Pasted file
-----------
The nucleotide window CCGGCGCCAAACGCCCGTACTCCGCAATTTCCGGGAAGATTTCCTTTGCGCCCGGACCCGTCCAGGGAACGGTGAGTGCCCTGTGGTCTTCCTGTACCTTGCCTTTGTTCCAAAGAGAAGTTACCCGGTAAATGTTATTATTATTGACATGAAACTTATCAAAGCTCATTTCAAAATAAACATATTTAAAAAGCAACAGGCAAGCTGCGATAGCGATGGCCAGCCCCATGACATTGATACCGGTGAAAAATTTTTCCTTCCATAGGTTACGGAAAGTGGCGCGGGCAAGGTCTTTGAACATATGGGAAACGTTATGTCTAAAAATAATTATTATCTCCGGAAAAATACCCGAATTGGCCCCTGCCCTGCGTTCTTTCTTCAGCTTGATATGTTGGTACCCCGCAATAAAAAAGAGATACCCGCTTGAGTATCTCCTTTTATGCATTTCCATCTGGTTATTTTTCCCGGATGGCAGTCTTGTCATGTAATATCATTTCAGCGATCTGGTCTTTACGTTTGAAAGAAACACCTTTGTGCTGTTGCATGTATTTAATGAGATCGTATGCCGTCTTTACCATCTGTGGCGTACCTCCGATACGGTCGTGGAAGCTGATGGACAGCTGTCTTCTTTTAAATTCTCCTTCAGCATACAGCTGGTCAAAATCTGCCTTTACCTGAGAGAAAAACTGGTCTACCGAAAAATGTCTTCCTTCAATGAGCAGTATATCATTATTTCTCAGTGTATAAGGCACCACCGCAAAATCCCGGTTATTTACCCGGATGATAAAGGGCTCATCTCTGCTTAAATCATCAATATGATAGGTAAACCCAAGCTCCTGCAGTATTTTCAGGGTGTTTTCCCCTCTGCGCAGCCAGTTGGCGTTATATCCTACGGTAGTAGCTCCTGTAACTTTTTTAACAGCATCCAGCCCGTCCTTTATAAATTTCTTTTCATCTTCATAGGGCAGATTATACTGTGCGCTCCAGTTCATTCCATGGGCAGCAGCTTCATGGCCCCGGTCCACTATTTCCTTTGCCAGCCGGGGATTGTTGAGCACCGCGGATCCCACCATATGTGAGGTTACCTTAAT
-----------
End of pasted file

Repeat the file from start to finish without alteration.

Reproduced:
The nucleotide window CCGGCGCCAAACGCCCGTACTCCGCAATTTCCGGGAAGATTTCCTTTGCGCCCGGACCCGTCCAGGGAACGGTGAGTGCCCTGTGGTCTTCCTGTACCTTGCCTTTGTTCCAAAGAGAAGTTACCCGGTAAATGTTATTATTATTGACATGAAACTTATCAAAGCTCATTTCAAAATAAACATATTTAAAAAGCAACAGGCAAGCTGCGATAGCGATGGCCAGCCCCATGACATTGATACCGGTGAAAAATTTTTCCTTCCATAGGTTACGGAAAGTGGCGCGGGCAAGGTCTTTGAACATATGGGAAACGTTATGTCTAAAAATAATTATTATCTCCGGAAAAATACCCGAATTGGCCCCTGCCCTGCGTTCTTTCTTCAGCTTGATATGTTGGTACCCCGCAATAAAAAAGAGATACCCGCTTGAGTATCTCCTTTTATGCATTTCCATCTGGTTATTTTTCCCGGATGGCAGTCTTGTCATGTAATATCATTTCAGCGATCTGGTCTTTACGTTTGAAAGAAACACCTTTGTGCTGTTGCATGTATTTAATGAGATCGTATGCCGTCTTTACCATCTGTGGCGTACCTCCGATACGGTCGTGGAAGCTGATGGACAGCTGTCTTCTTTTAAATTCTCCTTCAGCATACAGCTGGTCAAAATCTGCCTTTACCTGAGAGAAAAACTGGTCTACCGAAAAATGTCTTCCTTCAATGAGCAGTATATCATTATTTCTCAGTGTATAAGGCACCACCGCAAAATCCCGGTTATTTACCCGGATGATAAAGGGCTCATCTCTGCTTAAATCATCAATATGATAGGTAAACCCAAGCTCCTGCAGTATTTTCAGGGTGTTTTCCCCTCTGCGCAGCCAGTTGGCGTTATATCCTACGGTAGTAGCTCCTGTAACTTTTTTAACAGCATCCAGCCCGTCCTTTATAAATTTCTTTTCATCTTCATAGGGCAGATTATACTGTGCGCTCCAGTTCATTCCATGGGCAGCAGCTTCATGGCCCCGGTCCACTATTTCCTTTGCCAGCCGGGGATTGTTGAGCACCGCGGATCCCACCATATGTGAGGTTACCTTAAT